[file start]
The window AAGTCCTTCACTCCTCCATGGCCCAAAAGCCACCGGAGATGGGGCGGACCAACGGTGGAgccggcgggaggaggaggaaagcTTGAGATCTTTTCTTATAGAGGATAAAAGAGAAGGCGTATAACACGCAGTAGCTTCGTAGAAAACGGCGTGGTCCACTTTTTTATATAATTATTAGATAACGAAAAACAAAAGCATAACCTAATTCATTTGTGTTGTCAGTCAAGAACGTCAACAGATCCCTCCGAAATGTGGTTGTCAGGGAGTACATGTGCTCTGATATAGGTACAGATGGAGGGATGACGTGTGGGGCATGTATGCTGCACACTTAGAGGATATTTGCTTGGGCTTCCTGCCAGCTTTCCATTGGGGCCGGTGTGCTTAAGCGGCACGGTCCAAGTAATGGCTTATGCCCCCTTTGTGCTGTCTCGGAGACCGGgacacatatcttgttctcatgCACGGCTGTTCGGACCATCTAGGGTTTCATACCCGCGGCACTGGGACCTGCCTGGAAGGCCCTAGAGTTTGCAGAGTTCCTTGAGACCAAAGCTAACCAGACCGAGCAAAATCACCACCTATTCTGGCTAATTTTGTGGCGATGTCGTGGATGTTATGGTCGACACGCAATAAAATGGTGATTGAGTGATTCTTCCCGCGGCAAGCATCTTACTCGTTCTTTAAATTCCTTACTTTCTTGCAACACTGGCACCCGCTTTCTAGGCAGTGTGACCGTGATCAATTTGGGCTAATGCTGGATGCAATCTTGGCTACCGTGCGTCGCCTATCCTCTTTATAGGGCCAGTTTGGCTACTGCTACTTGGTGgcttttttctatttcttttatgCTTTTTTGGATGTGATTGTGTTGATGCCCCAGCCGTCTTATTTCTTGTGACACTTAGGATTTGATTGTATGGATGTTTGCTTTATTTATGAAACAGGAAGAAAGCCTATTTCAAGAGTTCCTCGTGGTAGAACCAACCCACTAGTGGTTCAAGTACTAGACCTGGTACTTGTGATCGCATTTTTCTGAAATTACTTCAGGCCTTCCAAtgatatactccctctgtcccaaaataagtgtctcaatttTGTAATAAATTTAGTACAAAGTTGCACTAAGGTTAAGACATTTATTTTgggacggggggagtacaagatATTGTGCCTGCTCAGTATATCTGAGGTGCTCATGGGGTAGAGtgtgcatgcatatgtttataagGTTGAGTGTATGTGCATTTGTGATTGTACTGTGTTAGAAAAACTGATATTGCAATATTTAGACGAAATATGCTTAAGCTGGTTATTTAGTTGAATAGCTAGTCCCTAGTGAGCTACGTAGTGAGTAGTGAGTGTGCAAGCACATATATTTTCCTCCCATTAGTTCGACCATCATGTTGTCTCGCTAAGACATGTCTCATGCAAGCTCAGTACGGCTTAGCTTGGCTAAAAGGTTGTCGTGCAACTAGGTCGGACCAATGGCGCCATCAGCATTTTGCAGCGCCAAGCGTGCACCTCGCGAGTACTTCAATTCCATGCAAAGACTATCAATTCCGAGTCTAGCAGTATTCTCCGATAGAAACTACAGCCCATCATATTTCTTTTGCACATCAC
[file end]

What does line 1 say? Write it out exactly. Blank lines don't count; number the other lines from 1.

The window AAGTCCTTCACTCCTCCATGGCCCAAAAGCCACCGGAGATGGGGCGGACCAACGGTGGAgccggcgggaggaggaggaaagcTTGAGATCTTTTCTTATAGAGGATAAAAGAGAAGGCGTATAACACGCAGTAGCTTCGTAGAAAACGGCGTGGTCCACTTTTTTATATAATTATTAGATAACGAAAAACAAAAGCATAACCTAATTCATTTGTGTTGTCAGTCAAGAACGTCAACAGATCCCTCCGAAATGTGGTTGTCAGGGAGTACATGTGCTCTGATATAGGTACAGATGGAGGGATGACGTGTGGGGCATGTATGCTGCACACTTAGAGGATATTTGCTTGGGCTTCCTGCCAGCTTTCCATTGGGGCCGGTGTGCTTAAGCGGCACGGTCCAAGTAATGGCTTATGCCCCCTTTGTGCTGTCTCGGAGACCGGgacacatatcttgttctcatgCACGGCTGTTCGGACCATCTAGGGTTTCATACCCGCGGCACTGGGACCTGCCTGGAAGGCCCTAGAGTTTGCAGAGTTCCTTGAGACCAAAGCTAACCAGACCGAGCAAAATCACCACCTATTCTGGCTAATTTTGTGGCGATGTCGTGGATGTTATGGTCGACACGCAATAAAATGGTGATTGAGTGATTCTTCCCGCGGCAAGCATCTTACTCGTTCTTTAAATTCCTTACTTTCTTGCAACACTGGCACCCGCTTTCTAGGCAGTGTGACCGTGATCAATTTGGGCTAATGCTGGATGCAATCTTGGCTACCGTGCGTCGCCTATCCTCTTTATAGGGCCAGTTTGGCTACTGCTACTTGGTGgcttttttctatttcttttatgCTTTTTTGGATGTGATTGTGTTGATGCCCCAGCCGTCTTATTTCTTGTGACACTTAGGATTTGATTGTATGGATGTTTGCTTTATTTATGAAACAGGAAGAAAGCCTATTTCAAGAGTTCCTCGTGGTAGAACCAACCCACTAGTGGTTCAAGTACTAGACCTGGTACTTGTGATCGCATTTTTCTGAAATTACTTCAGGCCTTCCAAtgatatactccctctgtcccaaaataagtgtctcaatttTGTAATAAATTTAGTACAAAGTTGCACTAAGGTTAAGACATTTATTTTgggacggggggagtacaagatATTGTGCCTGCTCAGTATATCTGAGGTGCTCATGGGGTAGAGtgtgcatgcatatgtttataagGTTGAGTGTATGTGCATTTGTGATTGTACTGTGTTAGAAAAACTGATATTGCAATATTTAGACGAAATATGCTTAAGCTGGTTATTTAGTTGAATAGCTAGTCCCTAGTGAGCTACGTAGTGAGTAGTGAGTGTGCAAGCACATATATTTTCCTCCCATTAGTTCGACCATCATGTTGTCTCGCTAAGACATGTCTCATGCAAGCTCAGTACGGCTTAGCTTGGCTAAAAGGTTGTCGTGCAACTAGGTCGGACCAATGGCGCCATCAGCATTTTGCAGCGCCAAGCGTGCACCTCGCGAGTACTTCAATTCCATGCAAAGACTATCAATTCCGAGTCTAGCAGTATTCTCCGATAGAAACTACAGCCCATCATATTTCTTTTGCACATCAC